City Council Passes Non-Discrimination Ordinance

(Memphis)  With a 9-4 vote, the Memphis City Council has approved a nondiscrimination ordinance including protections for disability, age, national origin, gender identity, sexual orientation and ethnicity.

The legislation, backed by Shea Flinn and Lee Harris, was delayed 30 days to get a legal ruling about whether it violated the city’s charter.

News Channel 3 broke the story last week that City Attorney Herman Morris gave an opinion that the ordinance would not violate the charter, because it would strengthen an existing policy to prevent discrimination.

Still, the Memphis city council attorney, Allan Wade, told legislators at Tuesday’s meeting that he considers the ordinance unnecessary.

“The sexually-oriented people are already protected by our existing ordinance. I mean it says that you can’t discriminate for any reason,” Wade told News Channel 3.

Other legal arguments came over whether this type of protection is within the council’s capacity. Wade felt that it should be the city’s director of personnel who institutes such policies.

To cover all bases, Councilman Shea Flinn proposed a resolution to have the director of personnel institute a policy with explicit protections, mirroring the ordinance the council just passed.

The result was a strengthened anti-discrimination policy that included a definition of sexual orientation and gender identity.

Supporters of the lesbian, gay, bisexual and transgender community celebrated their victory, while opponents left the room and began praying in a circle.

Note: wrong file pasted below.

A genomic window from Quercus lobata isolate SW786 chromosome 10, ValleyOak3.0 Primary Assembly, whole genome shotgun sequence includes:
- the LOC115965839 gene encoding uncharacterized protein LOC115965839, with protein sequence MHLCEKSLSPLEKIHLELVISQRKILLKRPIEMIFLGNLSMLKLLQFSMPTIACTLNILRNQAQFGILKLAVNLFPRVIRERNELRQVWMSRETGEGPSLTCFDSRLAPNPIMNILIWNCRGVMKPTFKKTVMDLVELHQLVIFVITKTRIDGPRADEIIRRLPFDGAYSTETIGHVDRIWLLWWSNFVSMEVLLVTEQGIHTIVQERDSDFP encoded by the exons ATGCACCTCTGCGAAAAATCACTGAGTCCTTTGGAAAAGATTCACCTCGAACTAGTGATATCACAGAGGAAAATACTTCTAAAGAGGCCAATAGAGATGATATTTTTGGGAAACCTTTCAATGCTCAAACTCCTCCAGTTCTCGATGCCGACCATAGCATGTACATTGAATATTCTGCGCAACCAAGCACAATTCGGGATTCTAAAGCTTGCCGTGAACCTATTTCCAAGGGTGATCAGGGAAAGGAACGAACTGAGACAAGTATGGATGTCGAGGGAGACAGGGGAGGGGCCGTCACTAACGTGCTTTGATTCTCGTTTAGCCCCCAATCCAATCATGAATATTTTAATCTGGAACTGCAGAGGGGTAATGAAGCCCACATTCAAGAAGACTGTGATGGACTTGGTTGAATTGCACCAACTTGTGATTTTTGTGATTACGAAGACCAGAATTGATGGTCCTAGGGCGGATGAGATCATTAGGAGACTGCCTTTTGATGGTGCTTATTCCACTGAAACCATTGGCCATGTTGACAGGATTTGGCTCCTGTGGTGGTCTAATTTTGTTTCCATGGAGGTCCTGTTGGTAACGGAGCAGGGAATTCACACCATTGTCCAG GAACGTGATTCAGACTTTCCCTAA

Virginia Awkward, a gay city employee, said, “I’ve experienced myself and I’ve witnessed other colleagues of mine be discriminated against. And now that there’s something in place that can protect those people – exactly what I do on my job every day – I’m just elated, and I’m proud of the city of Memphis today.”

Paul Houghland, representing the Family Action Council of Tennessee (FACT), said, “What they’ve done is elevate a small segment of the population and given them special status. They were already covered.”

Houghland and his organization may be at the center of even more controversy, after Councilman Reid Hedgepeth denounced robocalls he received from them.

“The personal attacks towards me from this very small group, claiming to be Christians, is unbelievable,” Hedgepeth said.

He continued to describe the messages he received from them: “And I quote – ‘I hope you and your family burn in hell together.’ Now how is that for Christian values?”

He said that robocalls to his personal cell phone and business phone violate Federal Communications Commission rules.

Allan Wade said that he would file complaints with the FCC. If a group is found guilty of such a violation, the fine can reach $16,000 per call.

Houghland, however, denied that FACT had anything to do with that.

“The Family Action Council of TN made no robocalls. We made person to person calls to voters. We never made any calls after 5 o’clock in the afternoon,” Houghland said.

Beyond that, he said citizens could have called council members on their own.

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